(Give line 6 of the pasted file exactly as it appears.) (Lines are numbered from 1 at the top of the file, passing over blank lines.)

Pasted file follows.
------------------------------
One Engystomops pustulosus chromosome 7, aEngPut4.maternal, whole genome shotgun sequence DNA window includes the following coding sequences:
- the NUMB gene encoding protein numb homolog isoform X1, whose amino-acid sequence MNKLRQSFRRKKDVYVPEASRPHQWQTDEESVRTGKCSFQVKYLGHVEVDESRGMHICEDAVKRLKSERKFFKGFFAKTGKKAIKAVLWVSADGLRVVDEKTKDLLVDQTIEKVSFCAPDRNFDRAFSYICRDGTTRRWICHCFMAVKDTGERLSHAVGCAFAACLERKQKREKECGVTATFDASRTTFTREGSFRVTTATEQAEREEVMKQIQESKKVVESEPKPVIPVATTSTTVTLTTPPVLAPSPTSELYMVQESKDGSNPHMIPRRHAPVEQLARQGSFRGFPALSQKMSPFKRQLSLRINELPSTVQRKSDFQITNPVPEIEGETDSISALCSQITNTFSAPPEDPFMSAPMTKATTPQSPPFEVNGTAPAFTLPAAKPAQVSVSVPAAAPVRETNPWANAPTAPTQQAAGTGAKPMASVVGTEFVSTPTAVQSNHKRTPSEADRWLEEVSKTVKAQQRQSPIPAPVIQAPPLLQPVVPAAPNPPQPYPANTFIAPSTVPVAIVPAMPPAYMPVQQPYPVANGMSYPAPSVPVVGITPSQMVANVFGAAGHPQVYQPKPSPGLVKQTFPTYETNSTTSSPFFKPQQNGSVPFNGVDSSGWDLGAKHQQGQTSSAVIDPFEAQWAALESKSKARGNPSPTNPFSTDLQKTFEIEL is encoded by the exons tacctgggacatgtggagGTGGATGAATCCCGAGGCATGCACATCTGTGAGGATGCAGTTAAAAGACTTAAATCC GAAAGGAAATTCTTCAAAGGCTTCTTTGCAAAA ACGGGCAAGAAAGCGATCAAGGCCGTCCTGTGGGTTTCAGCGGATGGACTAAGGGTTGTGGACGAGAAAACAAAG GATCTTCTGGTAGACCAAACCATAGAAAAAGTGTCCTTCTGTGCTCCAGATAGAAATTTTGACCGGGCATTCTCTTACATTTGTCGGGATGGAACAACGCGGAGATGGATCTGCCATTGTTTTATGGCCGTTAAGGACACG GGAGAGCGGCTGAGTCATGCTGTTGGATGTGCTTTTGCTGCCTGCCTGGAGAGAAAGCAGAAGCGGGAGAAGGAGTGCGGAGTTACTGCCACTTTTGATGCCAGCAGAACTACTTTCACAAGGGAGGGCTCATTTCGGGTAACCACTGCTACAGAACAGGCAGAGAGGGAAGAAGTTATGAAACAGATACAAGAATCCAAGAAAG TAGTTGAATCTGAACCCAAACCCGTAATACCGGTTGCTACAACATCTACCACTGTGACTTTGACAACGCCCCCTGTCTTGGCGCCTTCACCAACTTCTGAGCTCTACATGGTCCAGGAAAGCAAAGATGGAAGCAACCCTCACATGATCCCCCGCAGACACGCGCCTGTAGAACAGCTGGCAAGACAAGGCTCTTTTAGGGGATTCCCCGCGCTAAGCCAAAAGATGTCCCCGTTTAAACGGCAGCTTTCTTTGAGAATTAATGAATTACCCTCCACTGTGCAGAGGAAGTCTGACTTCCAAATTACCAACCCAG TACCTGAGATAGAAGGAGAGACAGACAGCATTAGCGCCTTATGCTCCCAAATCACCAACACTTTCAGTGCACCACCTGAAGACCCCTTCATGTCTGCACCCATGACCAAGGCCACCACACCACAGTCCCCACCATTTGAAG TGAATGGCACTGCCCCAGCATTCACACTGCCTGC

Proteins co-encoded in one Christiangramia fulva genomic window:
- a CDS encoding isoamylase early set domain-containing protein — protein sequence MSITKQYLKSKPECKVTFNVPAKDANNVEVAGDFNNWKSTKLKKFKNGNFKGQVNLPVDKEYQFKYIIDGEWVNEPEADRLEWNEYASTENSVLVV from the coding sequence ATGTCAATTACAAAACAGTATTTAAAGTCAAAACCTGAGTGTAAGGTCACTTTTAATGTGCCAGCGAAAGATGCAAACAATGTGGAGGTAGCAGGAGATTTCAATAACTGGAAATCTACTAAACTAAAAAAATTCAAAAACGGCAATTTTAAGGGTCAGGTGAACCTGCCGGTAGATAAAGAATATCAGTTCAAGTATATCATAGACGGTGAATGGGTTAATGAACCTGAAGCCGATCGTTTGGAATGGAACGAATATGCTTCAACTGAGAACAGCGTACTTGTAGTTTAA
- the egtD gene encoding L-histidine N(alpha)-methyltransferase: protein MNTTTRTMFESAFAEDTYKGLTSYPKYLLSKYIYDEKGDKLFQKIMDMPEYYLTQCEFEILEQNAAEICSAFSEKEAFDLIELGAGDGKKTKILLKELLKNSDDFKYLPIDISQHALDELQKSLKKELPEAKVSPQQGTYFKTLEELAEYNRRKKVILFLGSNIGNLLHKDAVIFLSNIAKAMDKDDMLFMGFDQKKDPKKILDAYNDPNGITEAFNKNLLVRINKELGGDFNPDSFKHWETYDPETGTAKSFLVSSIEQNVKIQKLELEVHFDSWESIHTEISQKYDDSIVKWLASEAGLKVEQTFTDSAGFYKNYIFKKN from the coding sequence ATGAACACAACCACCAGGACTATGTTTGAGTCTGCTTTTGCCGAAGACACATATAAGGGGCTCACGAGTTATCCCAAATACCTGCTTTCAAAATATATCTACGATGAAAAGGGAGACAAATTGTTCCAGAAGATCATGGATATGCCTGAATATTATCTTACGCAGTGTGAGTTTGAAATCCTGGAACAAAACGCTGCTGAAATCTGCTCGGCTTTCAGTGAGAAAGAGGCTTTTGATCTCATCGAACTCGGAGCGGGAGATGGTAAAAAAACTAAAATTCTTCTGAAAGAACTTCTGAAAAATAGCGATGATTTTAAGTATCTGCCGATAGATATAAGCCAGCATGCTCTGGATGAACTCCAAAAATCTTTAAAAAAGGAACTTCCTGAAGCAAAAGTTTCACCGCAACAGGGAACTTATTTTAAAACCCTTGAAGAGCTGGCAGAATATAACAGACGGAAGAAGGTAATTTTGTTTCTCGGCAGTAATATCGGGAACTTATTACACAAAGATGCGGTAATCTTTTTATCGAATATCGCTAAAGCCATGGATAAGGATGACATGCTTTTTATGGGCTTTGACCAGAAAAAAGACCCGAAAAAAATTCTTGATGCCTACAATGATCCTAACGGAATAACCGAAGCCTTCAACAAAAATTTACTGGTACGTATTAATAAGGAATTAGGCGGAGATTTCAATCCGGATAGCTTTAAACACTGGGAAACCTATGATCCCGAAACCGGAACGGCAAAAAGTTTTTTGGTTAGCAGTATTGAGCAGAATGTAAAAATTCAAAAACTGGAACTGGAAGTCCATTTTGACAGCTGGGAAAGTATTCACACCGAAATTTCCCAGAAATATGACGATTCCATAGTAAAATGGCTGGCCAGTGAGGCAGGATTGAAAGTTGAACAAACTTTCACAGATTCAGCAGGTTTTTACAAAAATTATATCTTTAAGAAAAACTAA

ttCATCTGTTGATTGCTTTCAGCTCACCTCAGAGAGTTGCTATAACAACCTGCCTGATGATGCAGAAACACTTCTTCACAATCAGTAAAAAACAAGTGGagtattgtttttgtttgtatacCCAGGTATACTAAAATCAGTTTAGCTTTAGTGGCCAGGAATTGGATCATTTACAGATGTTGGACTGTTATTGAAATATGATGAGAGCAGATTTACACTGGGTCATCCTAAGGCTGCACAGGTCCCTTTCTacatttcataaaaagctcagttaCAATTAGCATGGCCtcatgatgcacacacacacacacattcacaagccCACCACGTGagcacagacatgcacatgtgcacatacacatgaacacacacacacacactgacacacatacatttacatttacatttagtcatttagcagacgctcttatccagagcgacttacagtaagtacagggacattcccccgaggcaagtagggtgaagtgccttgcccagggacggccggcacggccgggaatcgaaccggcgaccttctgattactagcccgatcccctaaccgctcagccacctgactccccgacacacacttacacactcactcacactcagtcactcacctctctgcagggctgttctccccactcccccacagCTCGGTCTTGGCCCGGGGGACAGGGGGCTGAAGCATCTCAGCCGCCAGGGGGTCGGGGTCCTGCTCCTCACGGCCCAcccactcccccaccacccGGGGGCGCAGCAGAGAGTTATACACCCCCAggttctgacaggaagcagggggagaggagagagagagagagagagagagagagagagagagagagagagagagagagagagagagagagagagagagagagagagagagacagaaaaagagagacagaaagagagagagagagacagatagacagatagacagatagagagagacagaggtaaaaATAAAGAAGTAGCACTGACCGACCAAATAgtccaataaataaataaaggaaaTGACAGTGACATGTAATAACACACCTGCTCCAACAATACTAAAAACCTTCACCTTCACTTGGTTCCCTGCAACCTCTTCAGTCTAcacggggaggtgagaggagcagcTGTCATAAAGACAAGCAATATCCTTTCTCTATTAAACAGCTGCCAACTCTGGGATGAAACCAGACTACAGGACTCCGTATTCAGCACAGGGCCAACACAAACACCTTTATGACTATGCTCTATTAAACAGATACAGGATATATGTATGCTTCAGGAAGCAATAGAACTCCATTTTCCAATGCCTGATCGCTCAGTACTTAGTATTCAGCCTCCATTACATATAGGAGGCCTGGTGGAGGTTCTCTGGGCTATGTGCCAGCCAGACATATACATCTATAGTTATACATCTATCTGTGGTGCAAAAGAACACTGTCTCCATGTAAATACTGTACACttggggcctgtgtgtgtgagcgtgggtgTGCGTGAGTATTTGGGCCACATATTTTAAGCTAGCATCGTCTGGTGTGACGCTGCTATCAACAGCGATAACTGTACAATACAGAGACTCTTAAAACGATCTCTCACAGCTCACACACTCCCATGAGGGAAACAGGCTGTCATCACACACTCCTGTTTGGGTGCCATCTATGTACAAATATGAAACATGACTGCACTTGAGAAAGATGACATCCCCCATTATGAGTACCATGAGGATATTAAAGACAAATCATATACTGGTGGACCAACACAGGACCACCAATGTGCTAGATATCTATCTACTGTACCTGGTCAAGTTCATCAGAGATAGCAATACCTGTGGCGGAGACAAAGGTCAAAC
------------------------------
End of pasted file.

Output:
ttCATCTGTTGATTGCTTTCAGCTCACCTCAGAGAGTTGCTATAACAACCTGCCTGATGATGCAGAAACACTTCTTCACAATCAGTAAAAAACAAGTGGagtattgtttttgtttgtatacCCAGGTATACTAAAATCAGTTTAGCTTTAGTGGCCAGGAATTGGATCATTTACAGATGTTGGACTGTTATTGAAATATGATGAGAGCAGATTTACACTGGGTCATCCTAAGGCTGCACAGGTCCCTTTCTacatttcataaaaagctcagttaCAATTAGCATGGCCtcatgatgcacacacacacacacattcacaagccCACCACGTGagcacagacatgcacatgtgcacatacacatgaacacacacacacacactgacacacatacatttacatttacatttagtcatttagcagacgctcttatccagagcgacttacagtaagtacagggacattcccccgaggcaagtagggtgaagtgccttgcccagggacggccggcacggccgggaatcgaaccggcgaccttctgattactagcccgatcccctaaccgctcagccacctgactccccgacacacacttacacactcactcacactcagtcactcacctctctgcagggctgttctccccactcccccacagCTCGGTCTTGGCCCGGGGGACAGGGGGCTGAAGCATCTCAGCCGCCAGGGGGTCGGGGTCCTGCTCCTCACGGCCCAcccactcccccaccacccGGGGGCGCAGCAGAGAGTTATACACCCCCAggttctgacaggaagcagggggagaggagagagagagagagagagagagagagagagagagagagagagagagagagagagagagagagagagagagagagagagagagacagaaaaagagagacagaaagagagagagagagacagatagacagatagacagatagagagagacagaggtaaaaATAAAGAAGTAGCACTGACCGACCAAATAgtccaataaataaataaaggaaaTGACAGTGACATGTAATAACACACCTGCTCCAACAATACTAAAAACCTTCACCTTCACTTGGTTCCCTGCAACCTCTTCAGTCTAcacggggaggtgagaggagcagcTGTCATAAAGACAAGCAATATCCTTTCTCTATTAAACAGCTGCCAACTCTGGGATGAAACCAGACTACAGGACTCCGTATTCAGCACAGGGCCAACACAAACACCTTTATGACTATGCTCTATTAAACAGATACAGGATATATGTATGCTTCAGGAAGCAATAGAACTCCATTTTCCAATGCCTGATCGCTCAGTACTTAGTATTCAGCCTCCATTACATATAGGAGGCCTGGTGGAGGTTCTCTGGGCTATGTGCCAGCCAGACATATACATCTATAGTTATACATCTATCTGTGGTGCAAAAGAACACTGTCTCCATGTAAATACTGTACACttggggcctgtgtgtgtgagcgtgggtgTGCGTGAGTATTTGGGCCACATATTTTAAGCTAGCATCGTCTGGTGTGACGCTGCTATCAACAGCGATAACTGTACAATACAGAGACTCTTAAAACGATCTCTCACAGCTCACACACTCCCATGAGGGAAACAGGCTGTCATCACACACTCCTGTTTGGGTGCCATCTATGTACAAATATGAAACATGACTGCACTTGAGAAAGATGACATCCCCCATTATGAGTACCATGAGGATATTAAAGACAAATCATATACTGGTGGACCAACACAGGACCACCAATGTGCTAGATATCTATCTACTGTACCTGGTCAAGTTCATCAGAGATAGCAATACCTGTGGCGGAGACAAAGGTCAAAC